He looked away and stared at the snowy ground. Kylie's words reminded him of two things he learned from movies and school. First was curiosity: scientists were always curious about the workings of extraterrestrial technology and the workings of magic, and then they would pull all kinds of resources to satisfy their eagerness for knowledge, including the murder of one of their own. "Knowledge is power," his dad told him once; the second thing was racism. Lots of people were racists in the past, repellent to people from foreign lands and cultures. Racism was what led to hatred and destruction between the inhabitants. The proportions had lessened over the years, but they still existed in many countries. Russia had totally banned open affection of homosexuality. He was both glad he didn't live there and angry at those jerks who made that law. It was because of such things that the world couldn't be a better place.

His thoughts took a U-turn all the way back to his own situation and was utterly thrilled by it. Shadow Falls was accepting to all supernatural species. This was the place where no one had to hide themselves, and could be accepted by each other. He had felt some of that since he arrived. His new friend Freddie spoke to him and treated him like a friend. And Diego was very friendly too. Michael wasn't quite as friendly or open, but he hadn't tried to frighten him, either.

It suddenly clarified. While he may not be in his old world anymore, this new one may not be quite so bad either.

"Okay, enough about me now," Kylie said, pulling his mind back to the present. "Do you have any idea what you might be?"

He sighed. Irritation started eating his insides, and he felt compelled to change the subject. But the girl had shown him much courtesy by sharing, so he should do the same.

"No idea," he admitted. "The best I can do is guess. And I don't got enough clues to come up with a theory." He wanted to stop there but then decided to spill about the whole water incident, hoping that some answers might come if he talked about it. "Two weeks ago, I saw a figure in the water. And this morning, I saw it again when I was trying to get some water to drink. The image was kinda blurry, but..." he trailed off.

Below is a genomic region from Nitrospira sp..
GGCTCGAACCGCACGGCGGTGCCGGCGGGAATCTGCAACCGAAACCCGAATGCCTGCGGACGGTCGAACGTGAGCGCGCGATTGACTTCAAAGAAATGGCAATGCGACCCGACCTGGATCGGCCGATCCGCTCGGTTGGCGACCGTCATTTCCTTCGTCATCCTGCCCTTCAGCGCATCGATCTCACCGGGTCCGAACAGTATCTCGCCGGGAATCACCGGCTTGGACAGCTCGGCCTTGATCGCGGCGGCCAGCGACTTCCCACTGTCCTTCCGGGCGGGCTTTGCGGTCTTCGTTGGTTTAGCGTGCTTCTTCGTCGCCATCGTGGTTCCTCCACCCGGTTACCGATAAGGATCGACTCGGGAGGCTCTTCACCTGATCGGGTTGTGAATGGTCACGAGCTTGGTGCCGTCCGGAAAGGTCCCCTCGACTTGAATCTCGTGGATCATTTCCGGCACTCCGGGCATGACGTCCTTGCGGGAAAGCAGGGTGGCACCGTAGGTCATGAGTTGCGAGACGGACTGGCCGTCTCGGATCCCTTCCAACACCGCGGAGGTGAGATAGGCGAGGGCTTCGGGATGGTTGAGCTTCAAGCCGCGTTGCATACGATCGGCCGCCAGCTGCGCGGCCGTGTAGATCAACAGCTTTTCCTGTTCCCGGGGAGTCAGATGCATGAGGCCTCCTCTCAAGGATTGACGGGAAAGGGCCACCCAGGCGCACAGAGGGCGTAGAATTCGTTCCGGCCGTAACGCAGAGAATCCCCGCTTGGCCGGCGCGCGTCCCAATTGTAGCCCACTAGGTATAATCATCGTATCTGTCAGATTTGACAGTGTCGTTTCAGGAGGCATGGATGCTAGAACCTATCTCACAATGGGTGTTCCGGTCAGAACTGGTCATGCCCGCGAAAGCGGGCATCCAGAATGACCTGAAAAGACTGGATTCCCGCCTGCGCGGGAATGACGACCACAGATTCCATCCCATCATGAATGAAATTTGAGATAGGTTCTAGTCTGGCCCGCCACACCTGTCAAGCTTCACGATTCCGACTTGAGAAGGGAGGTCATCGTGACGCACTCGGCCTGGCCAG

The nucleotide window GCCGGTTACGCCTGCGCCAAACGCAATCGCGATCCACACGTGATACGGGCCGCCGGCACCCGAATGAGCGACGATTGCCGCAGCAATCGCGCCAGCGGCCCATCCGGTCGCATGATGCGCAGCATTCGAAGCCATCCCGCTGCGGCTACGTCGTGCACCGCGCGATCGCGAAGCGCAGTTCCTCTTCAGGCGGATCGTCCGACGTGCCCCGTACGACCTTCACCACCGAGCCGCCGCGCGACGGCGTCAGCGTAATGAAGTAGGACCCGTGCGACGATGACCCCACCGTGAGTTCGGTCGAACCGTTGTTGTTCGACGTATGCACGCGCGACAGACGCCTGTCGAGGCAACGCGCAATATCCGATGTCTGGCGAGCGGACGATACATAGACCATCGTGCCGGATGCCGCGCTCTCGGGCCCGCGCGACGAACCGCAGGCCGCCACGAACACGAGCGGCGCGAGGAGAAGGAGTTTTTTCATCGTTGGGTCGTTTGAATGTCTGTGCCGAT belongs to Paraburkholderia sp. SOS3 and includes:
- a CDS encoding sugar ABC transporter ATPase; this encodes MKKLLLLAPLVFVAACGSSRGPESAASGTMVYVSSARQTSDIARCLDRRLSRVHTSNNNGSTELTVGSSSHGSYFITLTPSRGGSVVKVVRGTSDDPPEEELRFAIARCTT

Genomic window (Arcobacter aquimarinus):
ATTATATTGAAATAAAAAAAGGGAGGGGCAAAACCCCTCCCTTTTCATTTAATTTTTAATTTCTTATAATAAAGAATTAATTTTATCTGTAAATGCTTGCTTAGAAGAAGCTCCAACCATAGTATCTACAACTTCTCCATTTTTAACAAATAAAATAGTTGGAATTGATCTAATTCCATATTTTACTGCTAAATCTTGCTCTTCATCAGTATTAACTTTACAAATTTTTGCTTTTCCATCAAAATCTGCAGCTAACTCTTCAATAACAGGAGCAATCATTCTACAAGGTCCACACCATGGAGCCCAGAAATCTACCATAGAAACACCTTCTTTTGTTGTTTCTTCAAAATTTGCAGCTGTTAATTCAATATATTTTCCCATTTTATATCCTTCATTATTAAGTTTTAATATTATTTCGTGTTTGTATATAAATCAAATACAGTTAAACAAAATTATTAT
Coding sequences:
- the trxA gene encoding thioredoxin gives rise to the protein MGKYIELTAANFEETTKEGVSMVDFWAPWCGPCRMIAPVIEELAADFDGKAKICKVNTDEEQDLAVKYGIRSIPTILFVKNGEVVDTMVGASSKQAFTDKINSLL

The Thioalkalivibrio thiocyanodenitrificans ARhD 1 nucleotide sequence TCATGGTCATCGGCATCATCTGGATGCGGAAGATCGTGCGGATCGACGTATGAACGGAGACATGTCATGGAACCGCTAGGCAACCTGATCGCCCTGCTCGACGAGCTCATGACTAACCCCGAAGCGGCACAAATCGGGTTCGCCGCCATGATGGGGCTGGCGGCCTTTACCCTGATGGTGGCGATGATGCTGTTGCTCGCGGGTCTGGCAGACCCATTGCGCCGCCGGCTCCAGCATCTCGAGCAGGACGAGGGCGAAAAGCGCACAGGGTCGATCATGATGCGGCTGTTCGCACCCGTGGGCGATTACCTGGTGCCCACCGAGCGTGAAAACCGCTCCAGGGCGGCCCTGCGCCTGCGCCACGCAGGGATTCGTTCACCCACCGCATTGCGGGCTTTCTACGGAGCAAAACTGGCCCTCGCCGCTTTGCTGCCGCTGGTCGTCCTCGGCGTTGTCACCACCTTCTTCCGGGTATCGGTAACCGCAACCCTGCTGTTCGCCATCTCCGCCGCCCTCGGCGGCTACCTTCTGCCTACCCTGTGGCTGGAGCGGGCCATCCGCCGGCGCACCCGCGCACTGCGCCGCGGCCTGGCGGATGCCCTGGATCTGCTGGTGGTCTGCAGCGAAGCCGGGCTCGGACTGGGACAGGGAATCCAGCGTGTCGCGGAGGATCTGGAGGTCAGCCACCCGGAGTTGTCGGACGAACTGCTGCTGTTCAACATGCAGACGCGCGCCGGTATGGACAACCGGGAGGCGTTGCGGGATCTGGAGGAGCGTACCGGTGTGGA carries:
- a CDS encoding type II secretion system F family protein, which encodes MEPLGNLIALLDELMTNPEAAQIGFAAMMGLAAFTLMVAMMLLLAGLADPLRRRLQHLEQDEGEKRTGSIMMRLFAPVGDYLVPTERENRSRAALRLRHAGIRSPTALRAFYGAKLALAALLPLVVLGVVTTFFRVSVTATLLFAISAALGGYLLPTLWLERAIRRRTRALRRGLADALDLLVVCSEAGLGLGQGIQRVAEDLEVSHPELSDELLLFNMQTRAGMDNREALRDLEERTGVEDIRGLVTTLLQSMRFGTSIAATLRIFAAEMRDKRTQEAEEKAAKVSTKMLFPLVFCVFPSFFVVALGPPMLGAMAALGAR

She cringed her eyebrows to study him.

"Any idea what it could mean?"

She shook her head. "I don't know. But you should bring it to Holiday or Burnett, the principals. They might be able to help you come up with a theory. You can trust Holiday. If you don't want her to share something with others, she'll respect your wishes. She's very understanding and really sweet." The way she addressed the headmasters' names and complimenting Holiday showed emotion. They must be close.

He nodded. "I'm supposed to meet with her after lunch."

She nodded with a look of approval. "That's good."

Somehow he sensed that Kylie could be a very good friend. Like Freddie. Nothing like his best bud, Benny, who cared for nothing but fun and competition. He hardly ever felt comfortable to share with the guy. You could never tell him anything personal without hearing a mocking comment or an insult that made you regret telling him. Snow only stayed with him because he was his only friend in junior high. That, and Benny was always fun-loving and carefree, something Snow couldn't have on his own.

Snow had other friends, but he never felt comfortable enough to talk to them.

So, this was really new to him. For the first time since he arrived, he felt belonged. He felt accepted. Maybe coming to Shadow Falls wasn't so bad after all. His ears tuned in to the sound of calming water again, and he welcomed it.